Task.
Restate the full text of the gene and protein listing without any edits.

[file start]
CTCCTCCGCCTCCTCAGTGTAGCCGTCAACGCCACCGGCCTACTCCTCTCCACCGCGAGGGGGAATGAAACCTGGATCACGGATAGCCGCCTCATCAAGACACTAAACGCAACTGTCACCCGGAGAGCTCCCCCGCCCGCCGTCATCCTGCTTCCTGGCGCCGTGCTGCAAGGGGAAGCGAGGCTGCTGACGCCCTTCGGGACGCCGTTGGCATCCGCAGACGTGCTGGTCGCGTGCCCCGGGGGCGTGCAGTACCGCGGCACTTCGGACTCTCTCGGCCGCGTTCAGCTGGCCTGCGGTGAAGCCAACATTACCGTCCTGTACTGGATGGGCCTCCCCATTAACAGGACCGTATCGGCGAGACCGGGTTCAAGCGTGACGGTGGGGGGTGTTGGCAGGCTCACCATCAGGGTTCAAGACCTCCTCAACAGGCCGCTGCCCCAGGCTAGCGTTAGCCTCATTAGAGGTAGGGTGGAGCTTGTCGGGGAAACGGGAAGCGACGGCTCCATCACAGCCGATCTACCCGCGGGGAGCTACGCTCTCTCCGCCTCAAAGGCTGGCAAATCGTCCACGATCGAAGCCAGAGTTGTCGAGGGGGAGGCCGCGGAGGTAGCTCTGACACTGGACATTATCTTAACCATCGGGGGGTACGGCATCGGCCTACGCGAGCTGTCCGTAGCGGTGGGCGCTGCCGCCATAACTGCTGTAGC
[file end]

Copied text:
CTCCTCCGCCTCCTCAGTGTAGCCGTCAACGCCACCGGCCTACTCCTCTCCACCGCGAGGGGGAATGAAACCTGGATCACGGATAGCCGCCTCATCAAGACACTAAACGCAACTGTCACCCGGAGAGCTCCCCCGCCCGCCGTCATCCTGCTTCCTGGCGCCGTGCTGCAAGGGGAAGCGAGGCTGCTGACGCCCTTCGGGACGCCGTTGGCATCCGCAGACGTGCTGGTCGCGTGCCCCGGGGGCGTGCAGTACCGCGGCACTTCGGACTCTCTCGGCCGCGTTCAGCTGGCCTGCGGTGAAGCCAACATTACCGTCCTGTACTGGATGGGCCTCCCCATTAACAGGACCGTATCGGCGAGACCGGGTTCAAGCGTGACGGTGGGGGGTGTTGGCAGGCTCACCATCAGGGTTCAAGACCTCCTCAACAGGCCGCTGCCCCAGGCTAGCGTTAGCCTCATTAGAGGTAGGGTGGAGCTTGTCGGGGAAACGGGAAGCGACGGCTCCATCACAGCCGATCTACCCGCGGGGAGCTACGCTCTCTCCGCCTCAAAGGCTGGCAAATCGTCCACGATCGAAGCCAGAGTTGTCGAGGGGGAGGCCGCGGAGGTAGCTCTGACACTGGACATTATCTTAACCATCGGGGGGTACGGCATCGGCCTACGCGAGCTGTCCGTAGCGGTGGGCGCTGCCGCCATAACTGCTGTAGC